It is noted that any of the distributed system embodiments described herein, or any of their components, may be implemented as one or more network-based services. For example, a compute cluster within a computing service may present computing and/or storage services and/or other types of services that employ the distributed computing systems described herein to clients as network-based services. In some embodiments, a network-based service may be implemented by a software and/or hardware system designed to support interoperable machine-to-machine interaction over a network. A network-based service may have an interface described in a machine-processable format, such as the Web Services Description Language (WSDL). Other systems may interact with the network-based service in a manner prescribed by the description of the network-based service's interface. For example, the network-based service may define various operations that other systems may invoke, and may define a particular application programming interface (API) to which other systems may be expected to conform when requesting the various operations. though

In various embodiments, a network-based service may be requested or invoked through the use of a message that includes parameters and/or data associated with the network-based services request. Such a message may be formatted according to a particular markup language such as Extensible Markup Language (XML), and/or may be encapsulated using a protocol such as Simple Object Access Protocol (SOAP). To perform a network-based services request, a network-based services client may assemble a message including the request and convey the message to an addressable endpoint (e.g., a Uniform Resource Locator (URL)) corresponding to the network-based service, using an Internet-based application layer transfer protocol such as Hypertext Transfer Protocol (HTTP).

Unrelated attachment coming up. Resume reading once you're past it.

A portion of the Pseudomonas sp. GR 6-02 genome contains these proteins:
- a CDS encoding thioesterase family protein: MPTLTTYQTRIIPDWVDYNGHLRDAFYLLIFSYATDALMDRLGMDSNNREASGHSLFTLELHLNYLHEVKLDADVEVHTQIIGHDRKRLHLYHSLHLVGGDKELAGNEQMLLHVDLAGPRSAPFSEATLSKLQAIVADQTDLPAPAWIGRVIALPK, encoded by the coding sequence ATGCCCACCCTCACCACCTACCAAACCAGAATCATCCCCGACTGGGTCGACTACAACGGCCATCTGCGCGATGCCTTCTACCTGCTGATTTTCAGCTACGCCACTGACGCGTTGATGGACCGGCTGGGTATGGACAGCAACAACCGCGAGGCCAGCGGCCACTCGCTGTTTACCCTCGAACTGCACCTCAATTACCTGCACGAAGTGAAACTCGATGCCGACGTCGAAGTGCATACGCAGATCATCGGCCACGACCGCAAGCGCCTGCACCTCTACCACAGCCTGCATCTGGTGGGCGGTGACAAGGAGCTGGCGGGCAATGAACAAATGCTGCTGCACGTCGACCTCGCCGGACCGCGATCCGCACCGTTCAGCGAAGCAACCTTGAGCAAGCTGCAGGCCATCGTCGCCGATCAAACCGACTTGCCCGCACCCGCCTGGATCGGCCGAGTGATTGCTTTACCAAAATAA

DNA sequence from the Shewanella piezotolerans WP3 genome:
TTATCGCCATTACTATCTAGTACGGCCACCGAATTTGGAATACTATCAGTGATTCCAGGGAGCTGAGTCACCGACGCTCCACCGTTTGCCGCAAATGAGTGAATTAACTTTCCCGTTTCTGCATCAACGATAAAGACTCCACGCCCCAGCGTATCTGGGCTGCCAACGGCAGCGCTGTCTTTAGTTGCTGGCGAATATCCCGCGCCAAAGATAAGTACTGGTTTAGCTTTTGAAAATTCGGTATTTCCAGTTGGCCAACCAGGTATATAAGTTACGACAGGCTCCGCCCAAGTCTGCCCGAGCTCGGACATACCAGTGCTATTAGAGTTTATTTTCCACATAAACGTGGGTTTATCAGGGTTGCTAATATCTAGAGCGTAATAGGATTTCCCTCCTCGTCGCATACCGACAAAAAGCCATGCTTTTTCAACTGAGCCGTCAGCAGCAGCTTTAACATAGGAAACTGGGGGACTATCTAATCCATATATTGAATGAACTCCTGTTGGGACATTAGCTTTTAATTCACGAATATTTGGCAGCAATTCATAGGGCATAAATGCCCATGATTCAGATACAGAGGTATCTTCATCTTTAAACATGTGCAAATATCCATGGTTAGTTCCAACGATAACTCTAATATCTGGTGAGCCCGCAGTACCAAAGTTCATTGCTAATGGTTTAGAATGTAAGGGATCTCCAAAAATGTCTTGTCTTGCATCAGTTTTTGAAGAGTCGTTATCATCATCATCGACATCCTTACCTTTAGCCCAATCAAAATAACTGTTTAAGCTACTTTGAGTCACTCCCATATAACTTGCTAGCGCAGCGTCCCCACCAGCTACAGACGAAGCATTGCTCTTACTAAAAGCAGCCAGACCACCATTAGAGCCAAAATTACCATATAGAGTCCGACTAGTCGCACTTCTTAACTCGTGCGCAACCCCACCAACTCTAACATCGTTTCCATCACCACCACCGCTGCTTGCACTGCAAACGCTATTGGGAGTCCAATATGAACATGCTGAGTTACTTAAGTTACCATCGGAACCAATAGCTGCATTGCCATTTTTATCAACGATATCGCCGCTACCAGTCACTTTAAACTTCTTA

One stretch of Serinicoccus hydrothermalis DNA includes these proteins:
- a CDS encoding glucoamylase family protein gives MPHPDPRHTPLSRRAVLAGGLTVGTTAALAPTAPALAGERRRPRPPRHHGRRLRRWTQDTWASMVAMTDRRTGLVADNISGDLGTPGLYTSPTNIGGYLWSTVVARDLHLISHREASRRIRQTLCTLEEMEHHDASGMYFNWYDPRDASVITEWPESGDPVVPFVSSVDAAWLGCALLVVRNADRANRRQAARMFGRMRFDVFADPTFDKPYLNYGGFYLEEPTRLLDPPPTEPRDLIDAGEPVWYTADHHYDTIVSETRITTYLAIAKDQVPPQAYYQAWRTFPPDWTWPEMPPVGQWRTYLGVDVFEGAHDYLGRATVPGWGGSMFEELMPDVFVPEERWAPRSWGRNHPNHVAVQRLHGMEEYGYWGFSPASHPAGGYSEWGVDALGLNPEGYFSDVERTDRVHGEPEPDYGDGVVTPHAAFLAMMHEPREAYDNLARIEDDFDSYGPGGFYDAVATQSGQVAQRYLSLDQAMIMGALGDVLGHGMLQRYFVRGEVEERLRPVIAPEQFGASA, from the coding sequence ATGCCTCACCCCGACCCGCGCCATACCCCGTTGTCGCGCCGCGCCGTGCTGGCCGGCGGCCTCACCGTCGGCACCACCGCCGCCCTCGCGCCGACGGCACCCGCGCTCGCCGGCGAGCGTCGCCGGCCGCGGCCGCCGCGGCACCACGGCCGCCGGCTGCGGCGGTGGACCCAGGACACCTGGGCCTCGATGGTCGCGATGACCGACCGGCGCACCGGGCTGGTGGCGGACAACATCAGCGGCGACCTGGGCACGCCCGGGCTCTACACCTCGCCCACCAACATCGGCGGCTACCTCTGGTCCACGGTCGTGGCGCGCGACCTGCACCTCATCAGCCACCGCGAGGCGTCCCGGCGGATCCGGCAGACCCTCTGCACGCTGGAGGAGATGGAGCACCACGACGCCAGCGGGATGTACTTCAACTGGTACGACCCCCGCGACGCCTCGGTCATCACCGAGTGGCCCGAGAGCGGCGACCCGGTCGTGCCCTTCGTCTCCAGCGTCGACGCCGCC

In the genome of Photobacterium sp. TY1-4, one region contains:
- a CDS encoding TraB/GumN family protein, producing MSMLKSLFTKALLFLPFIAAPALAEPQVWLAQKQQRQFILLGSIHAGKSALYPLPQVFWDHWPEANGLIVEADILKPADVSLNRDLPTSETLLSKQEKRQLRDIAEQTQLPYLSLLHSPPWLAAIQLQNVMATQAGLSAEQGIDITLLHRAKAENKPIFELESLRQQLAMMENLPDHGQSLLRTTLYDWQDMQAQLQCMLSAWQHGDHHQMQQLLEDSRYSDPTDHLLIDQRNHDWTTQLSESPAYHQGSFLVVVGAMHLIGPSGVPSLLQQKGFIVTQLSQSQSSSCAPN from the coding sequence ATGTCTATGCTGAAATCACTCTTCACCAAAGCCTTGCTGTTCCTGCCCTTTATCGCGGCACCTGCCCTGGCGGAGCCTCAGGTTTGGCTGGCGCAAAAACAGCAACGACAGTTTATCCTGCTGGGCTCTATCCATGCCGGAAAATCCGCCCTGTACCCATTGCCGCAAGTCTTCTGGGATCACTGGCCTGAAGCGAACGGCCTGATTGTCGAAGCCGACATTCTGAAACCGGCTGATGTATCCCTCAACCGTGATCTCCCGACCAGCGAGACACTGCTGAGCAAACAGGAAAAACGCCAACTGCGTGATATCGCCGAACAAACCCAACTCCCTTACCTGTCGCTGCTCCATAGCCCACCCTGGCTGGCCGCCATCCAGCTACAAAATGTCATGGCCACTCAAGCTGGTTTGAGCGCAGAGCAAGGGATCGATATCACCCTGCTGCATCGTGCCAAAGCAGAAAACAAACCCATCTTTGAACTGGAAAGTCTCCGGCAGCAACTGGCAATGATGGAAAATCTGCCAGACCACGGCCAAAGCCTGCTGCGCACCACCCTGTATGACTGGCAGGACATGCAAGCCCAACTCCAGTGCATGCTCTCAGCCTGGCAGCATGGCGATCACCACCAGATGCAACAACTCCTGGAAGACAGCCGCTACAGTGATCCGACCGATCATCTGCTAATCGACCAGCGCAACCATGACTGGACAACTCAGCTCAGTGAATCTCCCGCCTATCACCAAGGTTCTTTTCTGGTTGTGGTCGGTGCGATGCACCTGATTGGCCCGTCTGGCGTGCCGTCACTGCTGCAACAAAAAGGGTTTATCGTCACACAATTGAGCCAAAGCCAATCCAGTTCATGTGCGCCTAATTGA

In some embodiments, network-based services may be implemented using Representational State Transfer (“RESTful”) techniques rather than message-based techniques. For example, a network-based service implemented according to a RESTful technique may be invoked through parameters included within an HTTP method such as PUT, GET, or DELETE, rather than encapsulated within a SOAP message.

Although the embodiments above have been described in considerable detail, numerous variations and modifications may be made as would become apparent to those skilled in the art once the above disclosure is fully appreciated. It is intended that the following claims be interpreted to embrace all such modifications and changes and, accordingly, the above description to be regarded in an illustrative rather than a restrictive sense.

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Citation

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Techniques for automated generation of deployment plans in an SOA development lifecycle ORACLE INTERNATIONAL CORPORATION 28 April 2010 18 March 2014
Computer and data center load determination GOOGLE LLC 04 May 2011 04 February 2014
Service placement techniques for a cloud datacenter BMC SOFTWARE, INC. 30 April 2013 18 September 2014
Method and remote system for creating a customized server infrastructure in real time STRATASCALE, INC. 17 June 2008 15 January 2009
Virtual systems management TOUTVIRTUAL, INC. 10 August 2006 22 February 2007